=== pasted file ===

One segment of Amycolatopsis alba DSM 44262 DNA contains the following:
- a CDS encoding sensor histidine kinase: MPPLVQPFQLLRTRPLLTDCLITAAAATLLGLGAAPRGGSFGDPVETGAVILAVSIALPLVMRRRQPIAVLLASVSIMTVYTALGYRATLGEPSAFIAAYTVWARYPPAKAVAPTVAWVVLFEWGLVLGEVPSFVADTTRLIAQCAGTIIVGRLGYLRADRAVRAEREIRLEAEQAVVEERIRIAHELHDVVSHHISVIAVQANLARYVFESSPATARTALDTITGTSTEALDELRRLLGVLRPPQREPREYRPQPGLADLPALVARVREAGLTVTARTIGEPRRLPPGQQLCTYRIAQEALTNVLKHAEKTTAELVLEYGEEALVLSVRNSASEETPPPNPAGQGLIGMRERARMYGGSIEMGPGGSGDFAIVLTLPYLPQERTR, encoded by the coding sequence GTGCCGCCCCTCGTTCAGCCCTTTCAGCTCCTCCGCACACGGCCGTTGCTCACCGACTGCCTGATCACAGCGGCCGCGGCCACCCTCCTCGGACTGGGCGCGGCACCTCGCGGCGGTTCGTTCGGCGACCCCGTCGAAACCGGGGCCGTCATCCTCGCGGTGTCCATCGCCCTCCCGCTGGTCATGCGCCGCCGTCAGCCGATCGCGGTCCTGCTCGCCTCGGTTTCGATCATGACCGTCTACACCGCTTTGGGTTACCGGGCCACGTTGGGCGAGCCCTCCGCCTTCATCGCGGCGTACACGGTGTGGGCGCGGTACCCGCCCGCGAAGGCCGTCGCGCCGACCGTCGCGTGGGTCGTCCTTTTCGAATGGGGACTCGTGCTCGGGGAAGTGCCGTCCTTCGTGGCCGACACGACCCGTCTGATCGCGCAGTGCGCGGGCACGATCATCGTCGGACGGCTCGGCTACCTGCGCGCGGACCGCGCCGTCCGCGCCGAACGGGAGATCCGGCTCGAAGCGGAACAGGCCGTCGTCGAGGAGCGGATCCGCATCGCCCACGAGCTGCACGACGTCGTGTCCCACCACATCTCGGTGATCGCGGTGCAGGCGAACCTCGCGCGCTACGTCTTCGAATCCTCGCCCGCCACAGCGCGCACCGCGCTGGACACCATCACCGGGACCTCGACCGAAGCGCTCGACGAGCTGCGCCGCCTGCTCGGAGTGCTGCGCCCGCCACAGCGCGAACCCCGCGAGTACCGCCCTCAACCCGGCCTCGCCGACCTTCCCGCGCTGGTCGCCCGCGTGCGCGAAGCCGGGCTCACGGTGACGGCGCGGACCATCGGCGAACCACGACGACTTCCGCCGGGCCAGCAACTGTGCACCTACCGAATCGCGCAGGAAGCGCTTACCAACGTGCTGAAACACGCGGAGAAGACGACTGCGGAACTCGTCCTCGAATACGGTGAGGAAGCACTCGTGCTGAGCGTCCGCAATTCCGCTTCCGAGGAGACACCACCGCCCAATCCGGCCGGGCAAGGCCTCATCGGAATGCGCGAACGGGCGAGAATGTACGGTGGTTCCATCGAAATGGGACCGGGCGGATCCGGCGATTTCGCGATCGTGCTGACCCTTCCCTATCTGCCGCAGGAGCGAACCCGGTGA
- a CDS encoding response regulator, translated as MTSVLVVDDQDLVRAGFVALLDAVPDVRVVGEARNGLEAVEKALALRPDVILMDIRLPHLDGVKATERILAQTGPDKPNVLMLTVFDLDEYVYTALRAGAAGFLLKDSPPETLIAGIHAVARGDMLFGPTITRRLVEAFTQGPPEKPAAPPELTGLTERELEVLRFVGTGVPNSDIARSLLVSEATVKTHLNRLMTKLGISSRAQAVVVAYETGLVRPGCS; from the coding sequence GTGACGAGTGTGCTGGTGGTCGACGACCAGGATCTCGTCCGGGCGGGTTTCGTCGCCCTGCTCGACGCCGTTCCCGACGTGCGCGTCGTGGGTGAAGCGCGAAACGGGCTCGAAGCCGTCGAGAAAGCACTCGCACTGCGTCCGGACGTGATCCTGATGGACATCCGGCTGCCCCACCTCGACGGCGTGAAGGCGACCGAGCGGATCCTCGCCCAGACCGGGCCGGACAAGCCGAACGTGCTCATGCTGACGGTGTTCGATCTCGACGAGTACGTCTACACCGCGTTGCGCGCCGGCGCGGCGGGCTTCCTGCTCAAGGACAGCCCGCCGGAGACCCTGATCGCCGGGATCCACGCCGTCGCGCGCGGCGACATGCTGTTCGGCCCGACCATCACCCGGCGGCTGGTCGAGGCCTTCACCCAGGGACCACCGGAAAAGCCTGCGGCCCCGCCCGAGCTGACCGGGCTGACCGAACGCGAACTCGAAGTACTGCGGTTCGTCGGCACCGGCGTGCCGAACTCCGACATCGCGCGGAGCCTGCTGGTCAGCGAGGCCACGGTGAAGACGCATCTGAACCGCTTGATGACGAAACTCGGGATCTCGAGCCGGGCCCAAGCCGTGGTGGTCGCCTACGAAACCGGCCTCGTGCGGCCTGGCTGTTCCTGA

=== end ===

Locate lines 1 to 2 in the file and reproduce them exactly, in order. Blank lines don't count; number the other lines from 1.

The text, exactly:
One segment of Amycolatopsis alba DSM 44262 DNA contains the following:
- a CDS encoding sensor histidine kinase: MPPLVQPFQLLRTRPLLTDCLITAAAATLLGLGAAPRGGSFGDPVETGAVILAVSIALPLVMRRRQPIAVLLASVSIMTVYTALGYRATLGEPSAFIAAYTVWARYPPAKAVAPTVAWVVLFEWGLVLGEVPSFVADTTRLIAQCAGTIIVGRLGYLRADRAVRAEREIRLEAEQAVVEERIRIAHELHDVVSHHISVIAVQANLARYVFESSPATARTALDTITGTSTEALDELRRLLGVLRPPQREPREYRPQPGLADLPALVARVREAGLTVTARTIGEPRRLPPGQQLCTYRIAQEALTNVLKHAEKTTAELVLEYGEEALVLSVRNSASEETPPPNPAGQGLIGMRERARMYGGSIEMGPGGSGDFAIVLTLPYLPQERTR, encoded by the coding sequence GTGCCGCCCCTCGTTCAGCCCTTTCAGCTCCTCCGCACACGGCCGTTGCTCACCGACTGCCTGATCACAGCGGCCGCGGCCACCCTCCTCGGACTGGGCGCGGCACCTCGCGGCGGTTCGTTCGGCGACCCCGTCGAAACCGGGGCCGTCATCCTCGCGGTGTCCATCGCCCTCCCGCTGGTCATGCGCCGCCGTCAGCCGATCGCGGTCCTGCTCGCCTCGGTTTCGATCATGACCGTCTACACCGCTTTGGGTTACCGGGCCACGTTGGGCGAGCCCTCCGCCTTCATCGCGGCGTACACGGTGTGGGCGCGGTACCCGCCCGCGAAGGCCGTCGCGCCGACCGTCGCGTGGGTCGTCCTTTTCGAATGGGGACTCGTGCTCGGGGAAGTGCCGTCCTTCGTGGCCGACACGACCCGTCTGATCGCGCAGTGCGCGGGCACGATCATCGTCGGACGGCTCGGCTACCTGCGCGCGGACCGCGCCGTCCGCGCCGAACGGGAGATCCGGCTCGAAGCGGAACAGGCCGTCGTCGAGGAGCGGATCCGCATCGCCCACGAGCTGCACGACGTCGTGTCCCACCACATCTCGGTGATCGCGGTGCAGGCGAACCTCGCGCGCTACGTCTTCGAATCCTCGCCCGCCACAGCGCGCACCGCGCTGGACACCATCACCGGGACCTCGACCGAAGCGCTCGACGAGCTGCGCCGCCTGCTCGGAGTGCTGCGCCCGCCACAGCGCGAACCCCGCGAGTACCGCCCTCAACCCGGCCTCGCCGACCTTCCCGCGCTGGTCGCCCGCGTGCGCGAAGCCGGGCTCACGGTGACGGCGCGGACCATCGGCGAACCACGACGACTTCCGCCGGGCCAGCAACTGTGCACCTACCGAATCGCGCAGGAAGCGCTTACCAACGTGCTGAAACACGCGGAGAAGACGACTGCGGAACTCGTCCTCGAATACGGTGAGGAAGCACTCGTGCTGAGCGTCCGCAATTCCGCTTCCGAGGAGACACCACCGCCCAATCCGGCCGGGCAAGGCCTCATCGGAATGCGCGAACGGGCGAGAATGTACGGTGGTTCCATCGAAATGGGACCGGGCGGATCCGGCGATTTCGCGATCGTGCTGACCCTTCCCTATCTGCCGCAGGAGCGAACCCGGTGA